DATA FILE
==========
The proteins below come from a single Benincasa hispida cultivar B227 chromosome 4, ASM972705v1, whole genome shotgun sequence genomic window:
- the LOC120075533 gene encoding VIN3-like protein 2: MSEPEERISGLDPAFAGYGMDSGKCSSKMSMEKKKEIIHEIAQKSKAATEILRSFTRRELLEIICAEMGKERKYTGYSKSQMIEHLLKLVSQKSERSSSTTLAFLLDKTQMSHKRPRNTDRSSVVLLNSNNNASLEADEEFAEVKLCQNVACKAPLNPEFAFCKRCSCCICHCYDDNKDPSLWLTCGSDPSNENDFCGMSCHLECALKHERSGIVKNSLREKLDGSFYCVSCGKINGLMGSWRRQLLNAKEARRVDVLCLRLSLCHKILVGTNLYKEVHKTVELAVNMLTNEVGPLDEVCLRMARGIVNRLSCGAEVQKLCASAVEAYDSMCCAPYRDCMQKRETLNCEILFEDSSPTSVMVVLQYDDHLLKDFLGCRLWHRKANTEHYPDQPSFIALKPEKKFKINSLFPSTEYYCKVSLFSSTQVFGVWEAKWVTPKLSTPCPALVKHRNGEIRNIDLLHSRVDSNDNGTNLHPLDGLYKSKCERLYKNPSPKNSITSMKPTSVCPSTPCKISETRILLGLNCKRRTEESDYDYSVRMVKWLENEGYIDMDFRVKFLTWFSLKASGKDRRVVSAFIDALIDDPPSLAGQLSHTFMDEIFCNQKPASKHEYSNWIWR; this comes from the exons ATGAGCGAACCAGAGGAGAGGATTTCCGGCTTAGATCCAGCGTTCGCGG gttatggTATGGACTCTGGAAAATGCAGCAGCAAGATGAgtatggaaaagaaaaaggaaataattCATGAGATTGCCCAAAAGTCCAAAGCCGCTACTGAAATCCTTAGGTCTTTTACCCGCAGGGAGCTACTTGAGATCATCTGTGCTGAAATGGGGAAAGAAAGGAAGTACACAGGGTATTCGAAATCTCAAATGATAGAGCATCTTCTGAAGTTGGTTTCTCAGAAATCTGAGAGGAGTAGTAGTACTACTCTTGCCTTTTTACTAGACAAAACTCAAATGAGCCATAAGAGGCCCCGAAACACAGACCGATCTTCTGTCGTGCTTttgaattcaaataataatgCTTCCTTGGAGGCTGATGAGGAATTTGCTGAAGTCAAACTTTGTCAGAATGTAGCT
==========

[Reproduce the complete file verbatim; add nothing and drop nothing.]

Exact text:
The proteins below come from a single Benincasa hispida cultivar B227 chromosome 4, ASM972705v1, whole genome shotgun sequence genomic window:
- the LOC120075533 gene encoding VIN3-like protein 2: MSEPEERISGLDPAFAGYGMDSGKCSSKMSMEKKKEIIHEIAQKSKAATEILRSFTRRELLEIICAEMGKERKYTGYSKSQMIEHLLKLVSQKSERSSSTTLAFLLDKTQMSHKRPRNTDRSSVVLLNSNNNASLEADEEFAEVKLCQNVACKAPLNPEFAFCKRCSCCICHCYDDNKDPSLWLTCGSDPSNENDFCGMSCHLECALKHERSGIVKNSLREKLDGSFYCVSCGKINGLMGSWRRQLLNAKEARRVDVLCLRLSLCHKILVGTNLYKEVHKTVELAVNMLTNEVGPLDEVCLRMARGIVNRLSCGAEVQKLCASAVEAYDSMCCAPYRDCMQKRETLNCEILFEDSSPTSVMVVLQYDDHLLKDFLGCRLWHRKANTEHYPDQPSFIALKPEKKFKINSLFPSTEYYCKVSLFSSTQVFGVWEAKWVTPKLSTPCPALVKHRNGEIRNIDLLHSRVDSNDNGTNLHPLDGLYKSKCERLYKNPSPKNSITSMKPTSVCPSTPCKISETRILLGLNCKRRTEESDYDYSVRMVKWLENEGYIDMDFRVKFLTWFSLKASGKDRRVVSAFIDALIDDPPSLAGQLSHTFMDEIFCNQKPASKHEYSNWIWR; this comes from the exons ATGAGCGAACCAGAGGAGAGGATTTCCGGCTTAGATCCAGCGTTCGCGG gttatggTATGGACTCTGGAAAATGCAGCAGCAAGATGAgtatggaaaagaaaaaggaaataattCATGAGATTGCCCAAAAGTCCAAAGCCGCTACTGAAATCCTTAGGTCTTTTACCCGCAGGGAGCTACTTGAGATCATCTGTGCTGAAATGGGGAAAGAAAGGAAGTACACAGGGTATTCGAAATCTCAAATGATAGAGCATCTTCTGAAGTTGGTTTCTCAGAAATCTGAGAGGAGTAGTAGTACTACTCTTGCCTTTTTACTAGACAAAACTCAAATGAGCCATAAGAGGCCCCGAAACACAGACCGATCTTCTGTCGTGCTTttgaattcaaataataatgCTTCCTTGGAGGCTGATGAGGAATTTGCTGAAGTCAAACTTTGTCAGAATGTAGCT